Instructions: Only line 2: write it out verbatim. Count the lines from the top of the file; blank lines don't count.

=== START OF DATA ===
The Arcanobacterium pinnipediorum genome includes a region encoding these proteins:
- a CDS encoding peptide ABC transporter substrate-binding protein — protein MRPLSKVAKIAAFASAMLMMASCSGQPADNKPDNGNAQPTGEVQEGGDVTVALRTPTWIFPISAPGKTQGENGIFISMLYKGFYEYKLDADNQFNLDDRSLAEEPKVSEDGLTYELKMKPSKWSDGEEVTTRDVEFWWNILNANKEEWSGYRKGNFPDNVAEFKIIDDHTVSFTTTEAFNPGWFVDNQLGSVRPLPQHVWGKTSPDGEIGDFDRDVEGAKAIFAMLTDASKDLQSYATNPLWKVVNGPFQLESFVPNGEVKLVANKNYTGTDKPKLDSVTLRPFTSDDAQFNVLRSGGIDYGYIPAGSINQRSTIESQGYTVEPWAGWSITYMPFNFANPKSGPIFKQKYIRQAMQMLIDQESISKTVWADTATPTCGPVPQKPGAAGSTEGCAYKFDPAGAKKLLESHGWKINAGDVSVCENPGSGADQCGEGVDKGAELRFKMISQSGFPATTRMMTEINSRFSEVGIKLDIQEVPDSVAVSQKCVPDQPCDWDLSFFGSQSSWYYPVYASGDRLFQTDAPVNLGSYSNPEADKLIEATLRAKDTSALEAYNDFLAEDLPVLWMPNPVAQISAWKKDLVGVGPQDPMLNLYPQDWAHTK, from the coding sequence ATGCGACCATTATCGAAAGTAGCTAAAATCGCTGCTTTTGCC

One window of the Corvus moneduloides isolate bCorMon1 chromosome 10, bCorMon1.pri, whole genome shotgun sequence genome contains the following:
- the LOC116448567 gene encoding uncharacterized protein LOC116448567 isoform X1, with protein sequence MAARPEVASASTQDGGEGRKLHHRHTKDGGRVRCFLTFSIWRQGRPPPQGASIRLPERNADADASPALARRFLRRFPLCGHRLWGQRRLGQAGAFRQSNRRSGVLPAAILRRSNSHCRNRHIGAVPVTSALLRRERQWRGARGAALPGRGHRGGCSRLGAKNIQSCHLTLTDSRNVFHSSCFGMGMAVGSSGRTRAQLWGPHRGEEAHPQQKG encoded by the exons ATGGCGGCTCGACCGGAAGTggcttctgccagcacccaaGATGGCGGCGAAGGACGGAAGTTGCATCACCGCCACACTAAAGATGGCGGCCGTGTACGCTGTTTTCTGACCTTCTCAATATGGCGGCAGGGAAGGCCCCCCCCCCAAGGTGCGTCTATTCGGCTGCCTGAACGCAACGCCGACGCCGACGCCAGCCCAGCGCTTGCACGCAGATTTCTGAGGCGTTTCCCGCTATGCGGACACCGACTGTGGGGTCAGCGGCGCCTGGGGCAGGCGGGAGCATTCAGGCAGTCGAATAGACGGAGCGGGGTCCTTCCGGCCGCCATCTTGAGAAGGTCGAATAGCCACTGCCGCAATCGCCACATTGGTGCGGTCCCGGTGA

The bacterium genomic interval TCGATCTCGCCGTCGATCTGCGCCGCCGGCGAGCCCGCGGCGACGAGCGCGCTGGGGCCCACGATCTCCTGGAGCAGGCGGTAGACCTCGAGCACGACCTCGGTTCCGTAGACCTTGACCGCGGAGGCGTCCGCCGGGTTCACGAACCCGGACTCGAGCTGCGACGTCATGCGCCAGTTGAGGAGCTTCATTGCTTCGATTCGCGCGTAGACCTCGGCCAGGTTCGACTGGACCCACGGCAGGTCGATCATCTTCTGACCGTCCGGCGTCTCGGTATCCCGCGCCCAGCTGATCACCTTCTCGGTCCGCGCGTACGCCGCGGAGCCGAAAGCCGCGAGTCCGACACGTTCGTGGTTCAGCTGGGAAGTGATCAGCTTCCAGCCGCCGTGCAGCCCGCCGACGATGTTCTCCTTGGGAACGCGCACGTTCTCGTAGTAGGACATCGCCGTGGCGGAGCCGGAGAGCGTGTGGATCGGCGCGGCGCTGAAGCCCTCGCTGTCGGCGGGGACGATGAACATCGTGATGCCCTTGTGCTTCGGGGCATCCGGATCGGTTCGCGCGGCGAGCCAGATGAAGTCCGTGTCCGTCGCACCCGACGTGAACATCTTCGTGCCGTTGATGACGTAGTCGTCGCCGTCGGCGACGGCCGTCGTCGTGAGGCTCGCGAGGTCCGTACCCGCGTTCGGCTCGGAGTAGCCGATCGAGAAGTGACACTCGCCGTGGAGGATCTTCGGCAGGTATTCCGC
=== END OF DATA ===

- a CDS encoding peptide ABC transporter substrate-binding protein — protein MRPLSKVAKIAAFASAMLMMASCSGQPADNKPDNGNAQPTGEVQEGGDVTVALRTPTWIFPISAPGKTQGENGIFISMLYKGFYEYKLDADNQFNLDDRSLAEEPKVSEDGLTYELKMKPSKWSDGEEVTTRDVEFWWNILNANKEEWSGYRKGNFPDNVAEFKIIDDHTVSFTTTEAFNPGWFVDNQLGSVRPLPQHVWGKTSPDGEIGDFDRDVEGAKAIFAMLTDASKDLQSYATNPLWKVVNGPFQLESFVPNGEVKLVANKNYTGTDKPKLDSVTLRPFTSDDAQFNVLRSGGIDYGYIPAGSINQRSTIESQGYTVEPWAGWSITYMPFNFANPKSGPIFKQKYIRQAMQMLIDQESISKTVWADTATPTCGPVPQKPGAAGSTEGCAYKFDPAGAKKLLESHGWKINAGDVSVCENPGSGADQCGEGVDKGAELRFKMISQSGFPATTRMMTEINSRFSEVGIKLDIQEVPDSVAVSQKCVPDQPCDWDLSFFGSQSSWYYPVYASGDRLFQTDAPVNLGSYSNPEADKLIEATLRAKDTSALEAYNDFLAEDLPVLWMPNPVAQISAWKKDLVGVGPQDPMLNLYPQDWAHTK, from the coding sequence ATGCGACCATTATCGAAAGTAGCTAAAATCGCTGCTTTTGCC